How proactive labor management and reporting tools complement voice systems to increase productivity at the individual associate level.
When you visit as many warehouses and talk to as many savvy warehouse professionals as I do, you can’t help but notice the substantial productivity gains that today’s voice and multi-modal picking systems make possible. But you also can’t help but realize that those gains don’t happen all by themselves. Technology is, after all, only as good as the people who make use of it.
That’s why it’s no surprise that productivity gains made possible by voice picking technology can be significantly increased with complementary solutions that aren’t necessarily voice-driven. From what I’ve seen, this is especially true with regard to operational improvements that can be found in the symbiotic relationship between voice- and multi-modal-oriented solutions and today’s powerful labor management and reporting tools.
Individual associates are at the heart of every successful warehouse operation. While voice and multi-modal solutions offer the promise of more effective picking, put-away, receiving and other warehouse processes, it’s up to the people who use them to make them work at maximum efficiency. That’s why in a growing number of warehouses, proactive labor management is working hand-in-hand with voice solutions to optimize warehouse productivity.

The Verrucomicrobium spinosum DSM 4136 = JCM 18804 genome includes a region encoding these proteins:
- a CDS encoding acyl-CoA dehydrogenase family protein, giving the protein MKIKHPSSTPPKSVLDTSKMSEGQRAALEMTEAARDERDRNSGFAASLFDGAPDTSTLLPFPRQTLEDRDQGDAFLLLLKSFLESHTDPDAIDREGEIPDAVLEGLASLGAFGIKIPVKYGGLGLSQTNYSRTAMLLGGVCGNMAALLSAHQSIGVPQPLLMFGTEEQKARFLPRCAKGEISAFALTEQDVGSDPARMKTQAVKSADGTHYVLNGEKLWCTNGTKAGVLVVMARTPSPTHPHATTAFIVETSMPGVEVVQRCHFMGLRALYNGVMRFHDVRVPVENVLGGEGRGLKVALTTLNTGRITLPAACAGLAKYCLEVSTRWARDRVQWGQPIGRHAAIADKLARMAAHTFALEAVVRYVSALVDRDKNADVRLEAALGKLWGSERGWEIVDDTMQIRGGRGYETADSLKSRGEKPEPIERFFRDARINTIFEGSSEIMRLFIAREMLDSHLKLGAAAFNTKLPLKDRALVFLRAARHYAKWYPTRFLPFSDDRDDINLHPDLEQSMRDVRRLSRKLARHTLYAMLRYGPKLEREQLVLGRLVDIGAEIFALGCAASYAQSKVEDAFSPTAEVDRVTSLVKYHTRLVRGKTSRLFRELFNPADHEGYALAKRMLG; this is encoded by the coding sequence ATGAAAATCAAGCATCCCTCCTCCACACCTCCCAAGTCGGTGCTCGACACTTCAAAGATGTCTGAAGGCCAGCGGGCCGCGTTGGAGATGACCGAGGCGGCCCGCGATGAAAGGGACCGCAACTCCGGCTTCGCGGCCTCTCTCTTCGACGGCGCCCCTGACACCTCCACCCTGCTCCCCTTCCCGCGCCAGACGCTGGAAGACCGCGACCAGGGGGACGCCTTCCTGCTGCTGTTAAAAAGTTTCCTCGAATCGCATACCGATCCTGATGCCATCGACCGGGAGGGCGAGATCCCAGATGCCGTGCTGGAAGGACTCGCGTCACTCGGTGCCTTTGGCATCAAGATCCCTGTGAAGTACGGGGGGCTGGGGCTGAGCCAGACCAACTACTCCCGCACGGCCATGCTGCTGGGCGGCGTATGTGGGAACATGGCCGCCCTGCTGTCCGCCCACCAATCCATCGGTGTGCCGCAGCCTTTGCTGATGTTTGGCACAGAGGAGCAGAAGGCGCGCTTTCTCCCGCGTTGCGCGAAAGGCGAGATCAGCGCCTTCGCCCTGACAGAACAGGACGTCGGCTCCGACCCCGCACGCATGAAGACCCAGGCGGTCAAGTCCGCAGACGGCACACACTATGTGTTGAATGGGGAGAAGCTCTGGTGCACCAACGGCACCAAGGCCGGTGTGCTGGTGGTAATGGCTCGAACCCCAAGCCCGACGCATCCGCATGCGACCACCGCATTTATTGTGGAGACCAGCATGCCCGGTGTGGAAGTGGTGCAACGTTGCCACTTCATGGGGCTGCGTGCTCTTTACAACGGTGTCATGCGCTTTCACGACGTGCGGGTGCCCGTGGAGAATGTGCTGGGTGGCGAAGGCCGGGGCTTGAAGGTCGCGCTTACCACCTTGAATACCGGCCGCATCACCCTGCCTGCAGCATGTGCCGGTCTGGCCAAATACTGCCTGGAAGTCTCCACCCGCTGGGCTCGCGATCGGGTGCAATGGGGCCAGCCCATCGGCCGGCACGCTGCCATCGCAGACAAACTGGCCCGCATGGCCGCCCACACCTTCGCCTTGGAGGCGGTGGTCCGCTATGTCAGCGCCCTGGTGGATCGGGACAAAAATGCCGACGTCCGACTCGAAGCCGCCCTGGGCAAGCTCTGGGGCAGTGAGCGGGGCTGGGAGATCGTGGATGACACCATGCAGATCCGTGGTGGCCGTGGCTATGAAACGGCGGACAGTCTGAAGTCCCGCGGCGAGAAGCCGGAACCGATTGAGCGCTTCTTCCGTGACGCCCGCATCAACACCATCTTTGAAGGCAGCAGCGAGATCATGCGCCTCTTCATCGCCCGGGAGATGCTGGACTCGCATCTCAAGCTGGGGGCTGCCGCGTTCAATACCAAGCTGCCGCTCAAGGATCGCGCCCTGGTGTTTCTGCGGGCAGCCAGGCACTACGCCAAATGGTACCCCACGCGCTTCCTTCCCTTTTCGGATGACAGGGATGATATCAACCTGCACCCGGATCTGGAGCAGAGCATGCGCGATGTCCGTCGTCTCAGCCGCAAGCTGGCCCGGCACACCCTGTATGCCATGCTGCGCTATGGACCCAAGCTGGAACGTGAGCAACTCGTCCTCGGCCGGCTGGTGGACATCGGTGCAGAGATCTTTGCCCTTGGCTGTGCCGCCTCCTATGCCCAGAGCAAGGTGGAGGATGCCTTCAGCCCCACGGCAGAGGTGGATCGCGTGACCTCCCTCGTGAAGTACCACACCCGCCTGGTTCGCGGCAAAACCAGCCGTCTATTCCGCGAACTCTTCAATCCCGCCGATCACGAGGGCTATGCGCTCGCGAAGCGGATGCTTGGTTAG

It all comes down to individual accountability. Forward-looking warehouse managers want to make sure their workers are getting their jobs done as efficiently as their multi-modal technology allows. That’s why many warehouse operators are becoming more proactively involved in managing their work forces using powerful and flexible custom and/or off-the-shelf tracking and reporting solutions.
Three Major Objectives
There are three main objectives for the increased emphasis on labor management. In the best case scenario, managers want to recognize and reward individuals who are doing a great job. In today’s fast-paced warehouses, associates who are extraordinarily productive are worth their weight in gold. At the same time, managers want to be able to motivate those who are doing an adequate job, but probably could do better. Finally, and perhaps most important of all, they want to filter out those who just aren’t cutting it. Crucial to meeting each of these goals are powerful and flexible worker tracking and reporting capabilities.
There’s no substitute for first-hand knowledge and documentation of the level of efficiency you’re getting not just from your combined workforce, but also from each worker. Today’s most successful warehouse operators want the ability to mix and match today’s powerful off-the-shelf and customizable reports to provide the visibility they need into the performance and effectiveness of each individual associate. It’s much like the visibility and control your WMS gives you over your inventory, but translated to your workforce.